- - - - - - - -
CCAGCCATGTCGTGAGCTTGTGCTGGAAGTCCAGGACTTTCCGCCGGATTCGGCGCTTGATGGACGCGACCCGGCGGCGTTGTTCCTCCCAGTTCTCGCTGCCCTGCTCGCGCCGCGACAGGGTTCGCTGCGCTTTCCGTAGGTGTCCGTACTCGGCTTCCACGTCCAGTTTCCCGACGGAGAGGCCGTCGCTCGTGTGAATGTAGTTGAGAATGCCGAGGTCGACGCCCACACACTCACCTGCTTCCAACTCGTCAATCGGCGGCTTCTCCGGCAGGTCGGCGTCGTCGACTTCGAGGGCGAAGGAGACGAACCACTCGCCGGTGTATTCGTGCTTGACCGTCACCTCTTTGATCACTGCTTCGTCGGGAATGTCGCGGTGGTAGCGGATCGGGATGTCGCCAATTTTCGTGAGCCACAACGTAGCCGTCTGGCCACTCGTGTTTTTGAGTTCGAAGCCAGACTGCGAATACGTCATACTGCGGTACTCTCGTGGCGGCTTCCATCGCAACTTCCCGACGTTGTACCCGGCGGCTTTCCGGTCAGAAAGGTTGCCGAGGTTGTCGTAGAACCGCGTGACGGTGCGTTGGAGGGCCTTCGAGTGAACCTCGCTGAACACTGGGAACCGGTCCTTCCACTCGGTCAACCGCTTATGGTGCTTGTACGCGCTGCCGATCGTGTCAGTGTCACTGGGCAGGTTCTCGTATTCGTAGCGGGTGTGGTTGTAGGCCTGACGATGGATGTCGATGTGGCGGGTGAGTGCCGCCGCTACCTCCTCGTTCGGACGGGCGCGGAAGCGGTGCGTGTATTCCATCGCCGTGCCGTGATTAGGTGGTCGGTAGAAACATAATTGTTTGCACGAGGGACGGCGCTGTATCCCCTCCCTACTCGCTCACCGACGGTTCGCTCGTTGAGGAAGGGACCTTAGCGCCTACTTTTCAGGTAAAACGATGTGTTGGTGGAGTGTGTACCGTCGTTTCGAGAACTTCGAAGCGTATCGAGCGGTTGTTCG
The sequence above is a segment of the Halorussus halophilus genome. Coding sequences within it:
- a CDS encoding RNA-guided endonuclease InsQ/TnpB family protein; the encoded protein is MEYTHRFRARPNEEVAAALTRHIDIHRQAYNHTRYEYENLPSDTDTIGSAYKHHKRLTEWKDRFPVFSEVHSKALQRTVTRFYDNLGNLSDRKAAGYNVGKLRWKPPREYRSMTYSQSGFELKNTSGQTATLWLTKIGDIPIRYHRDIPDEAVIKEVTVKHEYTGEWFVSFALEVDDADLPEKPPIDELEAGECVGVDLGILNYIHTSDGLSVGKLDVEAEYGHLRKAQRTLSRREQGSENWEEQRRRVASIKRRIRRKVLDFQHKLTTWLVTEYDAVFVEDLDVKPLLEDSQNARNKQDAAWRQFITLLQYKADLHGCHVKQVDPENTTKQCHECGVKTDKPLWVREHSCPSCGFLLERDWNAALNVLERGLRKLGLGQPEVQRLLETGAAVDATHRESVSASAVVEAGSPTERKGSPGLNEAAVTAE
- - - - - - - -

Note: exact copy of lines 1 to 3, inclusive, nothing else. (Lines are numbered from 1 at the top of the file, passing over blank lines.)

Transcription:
CCAGCCATGTCGTGAGCTTGTGCTGGAAGTCCAGGACTTTCCGCCGGATTCGGCGCTTGATGGACGCGACCCGGCGGCGTTGTTCCTCCCAGTTCTCGCTGCCCTGCTCGCGCCGCGACAGGGTTCGCTGCGCTTTCCGTAGGTGTCCGTACTCGGCTTCCACGTCCAGTTTCCCGACGGAGAGGCCGTCGCTCGTGTGAATGTAGTTGAGAATGCCGAGGTCGACGCCCACACACTCACCTGCTTCCAACTCGTCAATCGGCGGCTTCTCCGGCAGGTCGGCGTCGTCGACTTCGAGGGCGAAGGAGACGAACCACTCGCCGGTGTATTCGTGCTTGACCGTCACCTCTTTGATCACTGCTTCGTCGGGAATGTCGCGGTGGTAGCGGATCGGGATGTCGCCAATTTTCGTGAGCCACAACGTAGCCGTCTGGCCACTCGTGTTTTTGAGTTCGAAGCCAGACTGCGAATACGTCATACTGCGGTACTCTCGTGGCGGCTTCCATCGCAACTTCCCGACGTTGTACCCGGCGGCTTTCCGGTCAGAAAGGTTGCCGAGGTTGTCGTAGAACCGCGTGACGGTGCGTTGGAGGGCCTTCGAGTGAACCTCGCTGAACACTGGGAACCGGTCCTTCCACTCGGTCAACCGCTTATGGTGCTTGTACGCGCTGCCGATCGTGTCAGTGTCACTGGGCAGGTTCTCGTATTCGTAGCGGGTGTGGTTGTAGGCCTGACGATGGATGTCGATGTGGCGGGTGAGTGCCGCCGCTACCTCCTCGTTCGGACGGGCGCGGAAGCGGTGCGTGTATTCCATCGCCGTGCCGTGATTAGGTGGTCGGTAGAAACATAATTGTTTGCACGAGGGACGGCGCTGTATCCCCTCCCTACTCGCTCACCGACGGTTCGCTCGTTGAGGAAGGGACCTTAGCGCCTACTTTTCAGGTAAAACGATGTGTTGGTGGAGTGTGTACCGTCGTTTCGAGAACTTCGAAGCGTATCGAGCGGTTGTTCG
The sequence above is a segment of the Halorussus halophilus genome. Coding sequences within it:
- a CDS encoding RNA-guided endonuclease InsQ/TnpB family protein; the encoded protein is MEYTHRFRARPNEEVAAALTRHIDIHRQAYNHTRYEYENLPSDTDTIGSAYKHHKRLTEWKDRFPVFSEVHSKALQRTVTRFYDNLGNLSDRKAAGYNVGKLRWKPPREYRSMTYSQSGFELKNTSGQTATLWLTKIGDIPIRYHRDIPDEAVIKEVTVKHEYTGEWFVSFALEVDDADLPEKPPIDELEAGECVGVDLGILNYIHTSDGLSVGKLDVEAEYGHLRKAQRTLSRREQGSENWEEQRRRVASIKRRIRRKVLDFQHKLTTWLVTEYDAVFVEDLDVKPLLEDSQNARNKQDAAWRQFITLLQYKADLHGCHVKQVDPENTTKQCHECGVKTDKPLWVREHSCPSCGFLLERDWNAALNVLERGLRKLGLGQPEVQRLLETGAAVDATHRESVSASAVVEAGSPTERKGSPGLNEAAVTAE